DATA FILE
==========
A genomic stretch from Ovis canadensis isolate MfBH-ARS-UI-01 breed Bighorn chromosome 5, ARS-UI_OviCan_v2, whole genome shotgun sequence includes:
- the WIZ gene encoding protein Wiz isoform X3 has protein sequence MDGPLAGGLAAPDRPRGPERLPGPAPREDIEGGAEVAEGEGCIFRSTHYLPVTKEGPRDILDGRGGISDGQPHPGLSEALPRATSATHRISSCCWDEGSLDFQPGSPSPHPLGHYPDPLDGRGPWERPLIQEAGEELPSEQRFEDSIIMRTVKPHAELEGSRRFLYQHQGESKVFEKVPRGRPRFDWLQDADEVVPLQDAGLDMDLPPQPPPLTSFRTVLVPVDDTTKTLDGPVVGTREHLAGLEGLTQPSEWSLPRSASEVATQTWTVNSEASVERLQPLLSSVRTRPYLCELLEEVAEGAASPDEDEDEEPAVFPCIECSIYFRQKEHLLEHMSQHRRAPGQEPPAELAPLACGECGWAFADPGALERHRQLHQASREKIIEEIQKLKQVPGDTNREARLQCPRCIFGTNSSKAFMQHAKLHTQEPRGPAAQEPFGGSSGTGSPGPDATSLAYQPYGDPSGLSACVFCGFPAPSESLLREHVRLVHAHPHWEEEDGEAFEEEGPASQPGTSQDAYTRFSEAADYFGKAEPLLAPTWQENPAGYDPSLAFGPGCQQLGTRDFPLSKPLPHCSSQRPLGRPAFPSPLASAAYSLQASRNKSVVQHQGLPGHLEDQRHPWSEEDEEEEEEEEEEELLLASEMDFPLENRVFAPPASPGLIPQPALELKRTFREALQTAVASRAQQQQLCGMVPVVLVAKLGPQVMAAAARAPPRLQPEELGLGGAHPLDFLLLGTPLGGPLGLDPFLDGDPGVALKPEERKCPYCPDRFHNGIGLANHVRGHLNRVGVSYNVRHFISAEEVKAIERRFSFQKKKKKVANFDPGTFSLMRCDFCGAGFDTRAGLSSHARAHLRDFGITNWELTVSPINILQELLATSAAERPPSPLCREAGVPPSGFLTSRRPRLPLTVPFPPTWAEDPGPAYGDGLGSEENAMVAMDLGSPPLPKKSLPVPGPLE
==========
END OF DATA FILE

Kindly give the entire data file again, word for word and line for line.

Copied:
A genomic stretch from Ovis canadensis isolate MfBH-ARS-UI-01 breed Bighorn chromosome 5, ARS-UI_OviCan_v2, whole genome shotgun sequence includes:
- the WIZ gene encoding protein Wiz isoform X3 has protein sequence MDGPLAGGLAAPDRPRGPERLPGPAPREDIEGGAEVAEGEGCIFRSTHYLPVTKEGPRDILDGRGGISDGQPHPGLSEALPRATSATHRISSCCWDEGSLDFQPGSPSPHPLGHYPDPLDGRGPWERPLIQEAGEELPSEQRFEDSIIMRTVKPHAELEGSRRFLYQHQGESKVFEKVPRGRPRFDWLQDADEVVPLQDAGLDMDLPPQPPPLTSFRTVLVPVDDTTKTLDGPVVGTREHLAGLEGLTQPSEWSLPRSASEVATQTWTVNSEASVERLQPLLSSVRTRPYLCELLEEVAEGAASPDEDEDEEPAVFPCIECSIYFRQKEHLLEHMSQHRRAPGQEPPAELAPLACGECGWAFADPGALERHRQLHQASREKIIEEIQKLKQVPGDTNREARLQCPRCIFGTNSSKAFMQHAKLHTQEPRGPAAQEPFGGSSGTGSPGPDATSLAYQPYGDPSGLSACVFCGFPAPSESLLREHVRLVHAHPHWEEEDGEAFEEEGPASQPGTSQDAYTRFSEAADYFGKAEPLLAPTWQENPAGYDPSLAFGPGCQQLGTRDFPLSKPLPHCSSQRPLGRPAFPSPLASAAYSLQASRNKSVVQHQGLPGHLEDQRHPWSEEDEEEEEEEEEEELLLASEMDFPLENRVFAPPASPGLIPQPALELKRTFREALQTAVASRAQQQQLCGMVPVVLVAKLGPQVMAAAARAPPRLQPEELGLGGAHPLDFLLLGTPLGGPLGLDPFLDGDPGVALKPEERKCPYCPDRFHNGIGLANHVRGHLNRVGVSYNVRHFISAEEVKAIERRFSFQKKKKKVANFDPGTFSLMRCDFCGAGFDTRAGLSSHARAHLRDFGITNWELTVSPINILQELLATSAAERPPSPLCREAGVPPSGFLTSRRPRLPLTVPFPPTWAEDPGPAYGDGLGSEENAMVAMDLGSPPLPKKSLPVPGPLE